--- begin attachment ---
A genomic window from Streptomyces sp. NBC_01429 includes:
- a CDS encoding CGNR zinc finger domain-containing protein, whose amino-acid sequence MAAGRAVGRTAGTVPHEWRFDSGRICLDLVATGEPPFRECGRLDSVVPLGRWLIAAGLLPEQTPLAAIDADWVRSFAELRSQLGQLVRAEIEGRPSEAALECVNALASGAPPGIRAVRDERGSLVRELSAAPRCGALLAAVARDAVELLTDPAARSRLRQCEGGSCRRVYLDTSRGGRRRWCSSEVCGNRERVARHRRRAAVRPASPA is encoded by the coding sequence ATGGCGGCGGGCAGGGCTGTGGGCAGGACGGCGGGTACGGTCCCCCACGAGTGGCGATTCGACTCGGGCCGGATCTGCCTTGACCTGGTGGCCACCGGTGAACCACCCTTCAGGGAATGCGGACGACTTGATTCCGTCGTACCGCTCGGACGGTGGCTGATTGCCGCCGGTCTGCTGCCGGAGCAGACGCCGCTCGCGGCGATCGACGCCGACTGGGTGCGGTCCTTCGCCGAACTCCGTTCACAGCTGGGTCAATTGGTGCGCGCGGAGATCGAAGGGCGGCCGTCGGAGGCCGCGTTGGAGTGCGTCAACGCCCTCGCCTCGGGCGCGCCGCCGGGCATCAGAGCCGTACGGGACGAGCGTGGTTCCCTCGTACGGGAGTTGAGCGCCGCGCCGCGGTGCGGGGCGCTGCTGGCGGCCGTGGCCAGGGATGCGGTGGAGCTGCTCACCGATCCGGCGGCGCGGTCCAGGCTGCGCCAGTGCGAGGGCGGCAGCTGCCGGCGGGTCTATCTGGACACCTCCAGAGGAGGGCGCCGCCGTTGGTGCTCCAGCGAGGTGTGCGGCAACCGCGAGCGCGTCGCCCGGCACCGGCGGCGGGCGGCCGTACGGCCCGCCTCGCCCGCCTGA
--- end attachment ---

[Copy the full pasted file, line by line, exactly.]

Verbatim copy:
A genomic window from Streptomyces sp. NBC_01429 includes:
- a CDS encoding CGNR zinc finger domain-containing protein, whose amino-acid sequence MAAGRAVGRTAGTVPHEWRFDSGRICLDLVATGEPPFRECGRLDSVVPLGRWLIAAGLLPEQTPLAAIDADWVRSFAELRSQLGQLVRAEIEGRPSEAALECVNALASGAPPGIRAVRDERGSLVRELSAAPRCGALLAAVARDAVELLTDPAARSRLRQCEGGSCRRVYLDTSRGGRRRWCSSEVCGNRERVARHRRRAAVRPASPA is encoded by the coding sequence ATGGCGGCGGGCAGGGCTGTGGGCAGGACGGCGGGTACGGTCCCCCACGAGTGGCGATTCGACTCGGGCCGGATCTGCCTTGACCTGGTGGCCACCGGTGAACCACCCTTCAGGGAATGCGGACGACTTGATTCCGTCGTACCGCTCGGACGGTGGCTGATTGCCGCCGGTCTGCTGCCGGAGCAGACGCCGCTCGCGGCGATCGACGCCGACTGGGTGCGGTCCTTCGCCGAACTCCGTTCACAGCTGGGTCAATTGGTGCGCGCGGAGATCGAAGGGCGGCCGTCGGAGGCCGCGTTGGAGTGCGTCAACGCCCTCGCCTCGGGCGCGCCGCCGGGCATCAGAGCCGTACGGGACGAGCGTGGTTCCCTCGTACGGGAGTTGAGCGCCGCGCCGCGGTGCGGGGCGCTGCTGGCGGCCGTGGCCAGGGATGCGGTGGAGCTGCTCACCGATCCGGCGGCGCGGTCCAGGCTGCGCCAGTGCGAGGGCGGCAGCTGCCGGCGGGTCTATCTGGACACCTCCAGAGGAGGGCGCCGCCGTTGGTGCTCCAGCGAGGTGTGCGGCAACCGCGAGCGCGTCGCCCGGCACCGGCGGCGGGCGGCCGTACGGCCCGCCTCGCCCGCCTGA